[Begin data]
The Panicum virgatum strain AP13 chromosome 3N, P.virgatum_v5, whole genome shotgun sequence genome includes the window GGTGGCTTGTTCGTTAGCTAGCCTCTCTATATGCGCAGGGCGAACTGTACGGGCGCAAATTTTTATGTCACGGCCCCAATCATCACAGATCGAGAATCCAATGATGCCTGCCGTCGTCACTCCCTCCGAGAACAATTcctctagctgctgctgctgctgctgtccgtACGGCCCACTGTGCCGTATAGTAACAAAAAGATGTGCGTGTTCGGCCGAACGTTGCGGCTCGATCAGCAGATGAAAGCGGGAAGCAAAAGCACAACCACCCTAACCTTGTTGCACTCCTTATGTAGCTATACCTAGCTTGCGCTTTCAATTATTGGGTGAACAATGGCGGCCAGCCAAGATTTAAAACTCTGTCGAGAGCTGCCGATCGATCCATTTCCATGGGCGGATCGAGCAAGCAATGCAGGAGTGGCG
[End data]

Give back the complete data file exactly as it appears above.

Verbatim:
The Panicum virgatum strain AP13 chromosome 3N, P.virgatum_v5, whole genome shotgun sequence genome includes the window GGTGGCTTGTTCGTTAGCTAGCCTCTCTATATGCGCAGGGCGAACTGTACGGGCGCAAATTTTTATGTCACGGCCCCAATCATCACAGATCGAGAATCCAATGATGCCTGCCGTCGTCACTCCCTCCGAGAACAATTcctctagctgctgctgctgctgctgtccgtACGGCCCACTGTGCCGTATAGTAACAAAAAGATGTGCGTGTTCGGCCGAACGTTGCGGCTCGATCAGCAGATGAAAGCGGGAAGCAAAAGCACAACCACCCTAACCTTGTTGCACTCCTTATGTAGCTATACCTAGCTTGCGCTTTCAATTATTGGGTGAACAATGGCGGCCAGCCAAGATTTAAAACTCTGTCGAGAGCTGCCGATCGATCCATTTCCATGGGCGGATCGAGCAAGCAATGCAGGAGTGGCG